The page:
The debate "Manifestos should be legally binding" was started by
June 29, 2015, 7:49 pm.
14 people are on the agree side of this discussion, while 6 people are on the disagree side.
People are starting to choose their side.
It looks like most of the people in this community are on the agreeing side of this statement.
I_Voyager posted 2 arguments to the agreers part.
PsychDave posted 2 arguments to the disagreers part.
Mathew, I_Voyager, yasanjeewa, musejay1 and 10 visitors agree.
PsychDave and 5 visitors disagree.
I'm sure not all manifestos are competently written enough to be the equivalent of legal documentations. But I'm sure a well-enough constructed manifesto could be on par with a legal document. In the idea I've presented, I envision the manifest/legal document to be structured using a common template.
I agree that having each person pick their own legal code defeats the purpose of law. My idea was not so much to have people interface in society with legal immunity (hey man, my law says killing people is fine.) Just to have a way to interface legal perspectives. It may be you'd have the freedom to write what you want into your legal code, but by it not being compatible with common law you become bound to defy your own law in order to be preserved in society.
Like I said, there are a lot of aspects of this which are undeveloped. There are whole worlds of valid criticism and logic which would inform the specifics of the idea. My morality and ethics are not yet explored enough to infer a valid system of law. I have a picture of how open source law might look, but until preceding elements are well-developed it won't matter.
I tend to see a manifesto as a document of beliefs and views rather than a legal code. When someone publishes their manifesto, it tends to be so that the world can understand them, their beliefs, and see their actions through that lens. This would likely not be detailed enough to provide a true legal code for an individual.
I also would hesitate to let most people choose their own legal code. While many would probably be reasonable, there would be some whose manifesto would allow them to do whatever they wanted.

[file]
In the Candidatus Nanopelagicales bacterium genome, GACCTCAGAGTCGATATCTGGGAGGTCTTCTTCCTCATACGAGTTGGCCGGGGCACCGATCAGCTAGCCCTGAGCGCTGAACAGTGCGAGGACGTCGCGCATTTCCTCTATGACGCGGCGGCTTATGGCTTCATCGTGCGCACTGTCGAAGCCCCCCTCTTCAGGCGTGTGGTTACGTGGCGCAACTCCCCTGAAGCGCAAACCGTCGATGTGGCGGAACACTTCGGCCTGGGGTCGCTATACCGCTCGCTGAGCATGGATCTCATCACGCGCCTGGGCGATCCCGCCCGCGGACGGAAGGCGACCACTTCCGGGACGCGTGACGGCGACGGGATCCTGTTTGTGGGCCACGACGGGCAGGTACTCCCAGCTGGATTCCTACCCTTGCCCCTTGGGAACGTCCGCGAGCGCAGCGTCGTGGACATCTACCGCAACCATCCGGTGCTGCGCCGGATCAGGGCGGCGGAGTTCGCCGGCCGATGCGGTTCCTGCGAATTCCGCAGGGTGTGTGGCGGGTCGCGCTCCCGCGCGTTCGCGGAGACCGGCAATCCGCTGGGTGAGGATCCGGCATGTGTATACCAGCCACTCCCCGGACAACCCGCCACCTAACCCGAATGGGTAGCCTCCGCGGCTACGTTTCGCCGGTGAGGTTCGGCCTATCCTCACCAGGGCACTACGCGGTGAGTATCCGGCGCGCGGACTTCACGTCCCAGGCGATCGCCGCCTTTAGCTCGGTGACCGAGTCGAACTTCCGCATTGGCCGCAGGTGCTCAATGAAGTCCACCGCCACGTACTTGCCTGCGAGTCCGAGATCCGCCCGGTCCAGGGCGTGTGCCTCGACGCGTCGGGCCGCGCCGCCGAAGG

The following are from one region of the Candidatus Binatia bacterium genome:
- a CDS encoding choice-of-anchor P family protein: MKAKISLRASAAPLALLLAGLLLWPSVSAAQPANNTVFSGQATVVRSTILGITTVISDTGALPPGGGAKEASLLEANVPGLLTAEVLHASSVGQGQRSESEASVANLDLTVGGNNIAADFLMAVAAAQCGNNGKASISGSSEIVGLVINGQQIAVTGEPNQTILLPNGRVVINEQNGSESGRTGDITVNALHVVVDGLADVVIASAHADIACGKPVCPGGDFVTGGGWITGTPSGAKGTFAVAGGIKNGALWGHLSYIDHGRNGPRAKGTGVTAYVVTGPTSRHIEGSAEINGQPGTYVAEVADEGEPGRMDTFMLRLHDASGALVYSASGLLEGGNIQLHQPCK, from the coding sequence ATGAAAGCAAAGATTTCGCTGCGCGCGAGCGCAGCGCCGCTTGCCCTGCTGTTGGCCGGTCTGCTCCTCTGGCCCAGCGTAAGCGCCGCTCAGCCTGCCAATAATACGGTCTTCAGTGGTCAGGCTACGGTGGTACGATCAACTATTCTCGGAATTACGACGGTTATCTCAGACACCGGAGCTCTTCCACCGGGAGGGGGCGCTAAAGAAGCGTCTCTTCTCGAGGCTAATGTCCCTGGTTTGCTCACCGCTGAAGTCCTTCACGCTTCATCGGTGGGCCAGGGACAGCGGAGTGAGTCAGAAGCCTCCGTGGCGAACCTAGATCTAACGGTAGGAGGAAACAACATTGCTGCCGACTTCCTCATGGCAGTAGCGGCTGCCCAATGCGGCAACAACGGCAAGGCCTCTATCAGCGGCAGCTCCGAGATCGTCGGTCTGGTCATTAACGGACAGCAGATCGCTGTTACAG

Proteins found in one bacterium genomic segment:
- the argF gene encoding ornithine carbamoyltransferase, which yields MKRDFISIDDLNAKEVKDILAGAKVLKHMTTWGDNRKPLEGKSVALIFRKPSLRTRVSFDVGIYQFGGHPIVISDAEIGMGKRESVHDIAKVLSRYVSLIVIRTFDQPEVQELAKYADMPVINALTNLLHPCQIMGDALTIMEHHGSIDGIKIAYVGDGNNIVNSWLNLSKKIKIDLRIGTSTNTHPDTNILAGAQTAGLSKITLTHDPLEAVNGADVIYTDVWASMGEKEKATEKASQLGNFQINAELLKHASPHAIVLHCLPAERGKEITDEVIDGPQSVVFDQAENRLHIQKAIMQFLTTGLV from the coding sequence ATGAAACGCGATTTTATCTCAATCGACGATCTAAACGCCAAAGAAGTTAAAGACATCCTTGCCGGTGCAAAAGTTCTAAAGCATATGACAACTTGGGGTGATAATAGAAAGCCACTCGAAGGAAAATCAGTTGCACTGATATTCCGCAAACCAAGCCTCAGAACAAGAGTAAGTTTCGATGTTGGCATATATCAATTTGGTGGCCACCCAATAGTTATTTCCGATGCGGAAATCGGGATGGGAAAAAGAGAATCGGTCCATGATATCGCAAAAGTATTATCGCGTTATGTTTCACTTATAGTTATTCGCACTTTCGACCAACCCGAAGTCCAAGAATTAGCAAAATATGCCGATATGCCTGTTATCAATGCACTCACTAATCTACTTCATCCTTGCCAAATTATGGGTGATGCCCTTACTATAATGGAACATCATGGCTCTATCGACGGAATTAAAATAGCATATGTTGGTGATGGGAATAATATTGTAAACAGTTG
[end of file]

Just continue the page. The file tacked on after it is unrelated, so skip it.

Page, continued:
I'll agree for the sake of argument.
I've had similar thoughts, though I hadn't framed it in terms of "Manifesto". I've thought a person ought to draft a personal set of laws that a person lives by which is associated with a server-based profile in a national network. Compiled "common laws" are compared against rational laws to design legal frameworks for any scale be it household or national. Police and judges exist to arbitrate the relationships between people whose personalities ought to align with their law.
Psychdave, I should think that these legal manifestos should be open to regular change within a given set of rational limits. I haven't spent a lot of time developing this idea as my priority has been economics, politics, ethics and other philosophical realms. So I am sure there are many rules regarding this kind of system which I haven't yet found. One that hits me immediately is that the manifesto should be able to be modified in real-time, but acting to change your manifesto strategically ought to be scrutinized.
For example if it were within my law that I ought not steal from my employer but Friday I had an inclination to steal from employer. I changed my manifesto to acknowledge the fact that I steal, then that shift stole from my employer and later said "Well, it was in my manifesto. They should have known better before assigning me the shift." There would probably be a series of logical problems there which wouldn't support the act. And the kinds of rules and regulations which we could devise to police personal laws would account for these and many other possible loopholes.
Belief can change over time. If I had written up a manifesto of my beliefs ten years ago, and one today, they would likely be very similar but there would be differences. Would you suggest there be something like a statute of limitations on them being legally binding, or would they be binding until a new one was drafted (much like a will)?